T4 to come to an end in December 2012, says Channel 4


Jameela Jamil

Channel 4 has announced that T4 is to end in December with E4 replacing it as its brand for younger viewers.

The channel says it is to reflect the shift in viewing habits.

T4 first launched in 1998 and broadcasts on Channel 4 on Saturday mornings and E4 on Sunday mornings. Friday night music shows are going to be piloted as part of the changes.

Dermot O'Leary, Vernon Kay, June Sarpong, Alexa Chung and Nick Grimshaw have all presented the programme.

T4 Presenter and Radio1 DJ Jameela Jamil told Newsbeat her agent rang her to tell her the news.

"I found out about an hour before it went to press. It was a really big shock to me. I think it's really sad.

"It's such a great breeding ground for young talent."

'British youth'

She added: "I think everyone has that brief glittering moment of wanting to be a T4 presenter.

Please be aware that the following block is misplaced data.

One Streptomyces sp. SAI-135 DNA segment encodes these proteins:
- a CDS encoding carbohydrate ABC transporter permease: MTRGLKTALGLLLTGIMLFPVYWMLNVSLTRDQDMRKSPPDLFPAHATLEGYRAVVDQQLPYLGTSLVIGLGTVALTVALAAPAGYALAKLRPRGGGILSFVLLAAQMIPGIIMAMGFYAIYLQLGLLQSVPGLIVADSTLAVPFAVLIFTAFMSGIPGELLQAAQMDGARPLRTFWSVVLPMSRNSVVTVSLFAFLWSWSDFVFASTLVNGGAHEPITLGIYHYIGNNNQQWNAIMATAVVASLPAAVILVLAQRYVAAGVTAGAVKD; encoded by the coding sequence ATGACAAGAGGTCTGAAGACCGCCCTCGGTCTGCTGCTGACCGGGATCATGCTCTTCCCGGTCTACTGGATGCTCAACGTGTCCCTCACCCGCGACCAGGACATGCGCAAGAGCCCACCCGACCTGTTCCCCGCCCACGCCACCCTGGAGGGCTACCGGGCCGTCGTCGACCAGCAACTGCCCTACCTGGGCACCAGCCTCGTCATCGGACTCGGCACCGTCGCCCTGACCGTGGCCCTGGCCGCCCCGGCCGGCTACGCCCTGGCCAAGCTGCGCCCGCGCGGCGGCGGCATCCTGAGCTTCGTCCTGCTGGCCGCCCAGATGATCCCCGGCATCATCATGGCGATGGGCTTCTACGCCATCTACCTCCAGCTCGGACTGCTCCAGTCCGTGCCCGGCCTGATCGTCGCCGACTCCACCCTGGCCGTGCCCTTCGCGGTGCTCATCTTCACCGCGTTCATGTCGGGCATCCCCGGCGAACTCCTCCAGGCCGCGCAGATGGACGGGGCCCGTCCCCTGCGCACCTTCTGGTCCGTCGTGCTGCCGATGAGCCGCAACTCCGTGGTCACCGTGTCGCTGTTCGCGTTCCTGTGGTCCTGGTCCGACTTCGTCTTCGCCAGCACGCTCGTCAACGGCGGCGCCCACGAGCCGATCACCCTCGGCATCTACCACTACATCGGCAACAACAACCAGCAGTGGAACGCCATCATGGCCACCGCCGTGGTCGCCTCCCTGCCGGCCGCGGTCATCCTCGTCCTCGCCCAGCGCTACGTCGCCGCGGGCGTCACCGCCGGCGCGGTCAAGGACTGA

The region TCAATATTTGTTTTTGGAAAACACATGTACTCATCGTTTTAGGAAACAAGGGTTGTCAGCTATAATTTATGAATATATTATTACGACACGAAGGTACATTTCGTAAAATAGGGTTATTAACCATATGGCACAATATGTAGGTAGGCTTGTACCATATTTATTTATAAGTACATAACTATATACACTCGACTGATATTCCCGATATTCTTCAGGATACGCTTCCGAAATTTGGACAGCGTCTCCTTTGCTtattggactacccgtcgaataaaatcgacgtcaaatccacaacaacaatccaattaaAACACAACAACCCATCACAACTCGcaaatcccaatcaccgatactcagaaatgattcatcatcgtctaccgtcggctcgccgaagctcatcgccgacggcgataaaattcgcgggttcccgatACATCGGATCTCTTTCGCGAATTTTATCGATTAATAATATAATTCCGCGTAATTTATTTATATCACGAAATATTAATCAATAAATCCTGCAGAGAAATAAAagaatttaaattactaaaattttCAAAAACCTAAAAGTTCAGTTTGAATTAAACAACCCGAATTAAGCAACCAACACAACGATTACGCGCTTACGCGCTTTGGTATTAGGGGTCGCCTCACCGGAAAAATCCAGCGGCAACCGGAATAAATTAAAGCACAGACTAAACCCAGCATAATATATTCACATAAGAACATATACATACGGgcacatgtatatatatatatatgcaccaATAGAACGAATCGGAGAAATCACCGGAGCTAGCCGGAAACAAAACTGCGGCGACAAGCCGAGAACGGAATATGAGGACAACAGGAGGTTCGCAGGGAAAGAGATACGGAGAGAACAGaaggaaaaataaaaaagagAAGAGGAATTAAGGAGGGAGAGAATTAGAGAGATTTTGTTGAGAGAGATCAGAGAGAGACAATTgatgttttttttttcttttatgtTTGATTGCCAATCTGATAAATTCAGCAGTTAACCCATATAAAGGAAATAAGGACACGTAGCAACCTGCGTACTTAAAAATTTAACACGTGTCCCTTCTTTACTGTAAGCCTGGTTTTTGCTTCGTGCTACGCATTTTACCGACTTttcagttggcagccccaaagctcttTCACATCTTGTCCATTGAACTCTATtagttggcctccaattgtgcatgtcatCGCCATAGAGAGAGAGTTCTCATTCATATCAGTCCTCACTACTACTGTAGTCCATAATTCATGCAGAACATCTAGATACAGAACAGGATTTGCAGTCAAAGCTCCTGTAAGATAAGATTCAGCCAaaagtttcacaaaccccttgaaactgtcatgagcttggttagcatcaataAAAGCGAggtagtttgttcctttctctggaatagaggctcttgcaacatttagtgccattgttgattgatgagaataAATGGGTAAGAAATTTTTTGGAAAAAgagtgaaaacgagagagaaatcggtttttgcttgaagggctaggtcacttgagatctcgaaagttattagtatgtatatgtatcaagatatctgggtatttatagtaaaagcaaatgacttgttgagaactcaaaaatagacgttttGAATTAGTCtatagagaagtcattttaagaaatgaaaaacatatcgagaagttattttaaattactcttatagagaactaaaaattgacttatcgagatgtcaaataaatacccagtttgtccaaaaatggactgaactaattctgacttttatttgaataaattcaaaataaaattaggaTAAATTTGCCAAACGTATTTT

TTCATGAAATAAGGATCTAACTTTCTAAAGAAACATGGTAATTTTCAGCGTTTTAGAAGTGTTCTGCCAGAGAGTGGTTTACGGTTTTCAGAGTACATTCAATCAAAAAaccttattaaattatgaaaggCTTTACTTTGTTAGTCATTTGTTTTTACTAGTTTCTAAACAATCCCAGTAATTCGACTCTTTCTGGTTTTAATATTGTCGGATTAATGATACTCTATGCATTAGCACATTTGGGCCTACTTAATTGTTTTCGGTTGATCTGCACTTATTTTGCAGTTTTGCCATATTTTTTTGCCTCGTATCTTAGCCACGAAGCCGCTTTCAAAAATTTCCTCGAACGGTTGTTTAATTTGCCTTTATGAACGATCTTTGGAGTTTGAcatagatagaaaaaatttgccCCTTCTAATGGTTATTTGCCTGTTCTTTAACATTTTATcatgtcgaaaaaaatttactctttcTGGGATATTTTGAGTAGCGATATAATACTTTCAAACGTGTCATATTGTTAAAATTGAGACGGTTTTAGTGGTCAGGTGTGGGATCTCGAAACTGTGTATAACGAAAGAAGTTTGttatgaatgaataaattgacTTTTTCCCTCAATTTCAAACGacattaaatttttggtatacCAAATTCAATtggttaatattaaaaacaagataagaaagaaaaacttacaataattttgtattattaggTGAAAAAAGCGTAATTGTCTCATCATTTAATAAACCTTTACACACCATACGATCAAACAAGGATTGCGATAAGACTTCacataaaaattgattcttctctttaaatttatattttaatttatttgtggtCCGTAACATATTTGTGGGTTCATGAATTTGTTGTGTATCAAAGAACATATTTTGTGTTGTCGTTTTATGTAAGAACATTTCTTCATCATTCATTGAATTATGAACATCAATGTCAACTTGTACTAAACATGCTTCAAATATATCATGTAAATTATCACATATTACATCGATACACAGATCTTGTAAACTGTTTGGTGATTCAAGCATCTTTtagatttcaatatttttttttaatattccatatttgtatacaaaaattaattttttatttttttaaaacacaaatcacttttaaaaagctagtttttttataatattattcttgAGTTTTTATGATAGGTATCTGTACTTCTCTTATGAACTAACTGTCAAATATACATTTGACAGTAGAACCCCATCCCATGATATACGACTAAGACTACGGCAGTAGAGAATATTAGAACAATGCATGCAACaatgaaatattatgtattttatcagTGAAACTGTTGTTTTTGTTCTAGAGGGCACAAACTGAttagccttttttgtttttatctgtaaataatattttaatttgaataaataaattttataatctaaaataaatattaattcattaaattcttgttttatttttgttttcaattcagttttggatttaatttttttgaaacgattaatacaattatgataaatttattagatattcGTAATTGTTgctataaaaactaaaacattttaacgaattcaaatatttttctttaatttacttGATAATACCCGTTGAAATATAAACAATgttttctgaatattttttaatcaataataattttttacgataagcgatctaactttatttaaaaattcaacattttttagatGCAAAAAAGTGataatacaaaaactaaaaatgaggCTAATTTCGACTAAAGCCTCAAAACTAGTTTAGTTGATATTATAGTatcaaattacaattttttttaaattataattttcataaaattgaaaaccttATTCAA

"It's an institution, a part of British youth, but I'm sure Channel 4 will carry that on in different forms. It doesn't mean there won't be anything else targeted towards teens."

Alexa Chung
Image caption Alexa Chung is one of T4's numerous former presenters

"I look forward to seeing what's going to replace it. They are big shoes to fill but I'm sure they know what they're doing."

Fellow presenter Matt Edmondson says he thinks the move is understandable.

He said: "I think when T4 was created there were only a few TV channels, now we have E4 which is similar so I can see why they have done it.

"It's still sad though. I grew up watching it and now work there so it's obviously a big part of my life."

Dominic Bird, Channel 4 Head of Formats, says he will commission three different pilots for a pop music show to broadcast in the new year.

"The pilots reflect our continued ambition to provide our younger audiences on Channel 4 with a range of entertaining music content," he said.

"In a landscape where Channel 4 now provides E4, the nation's most popular channel for 16 to 34-year-olds, T4 has been fighting incredibly hard maintain the cut through it once enjoyed and now is the right time to look at more appropriate ways to serve our younger viewers."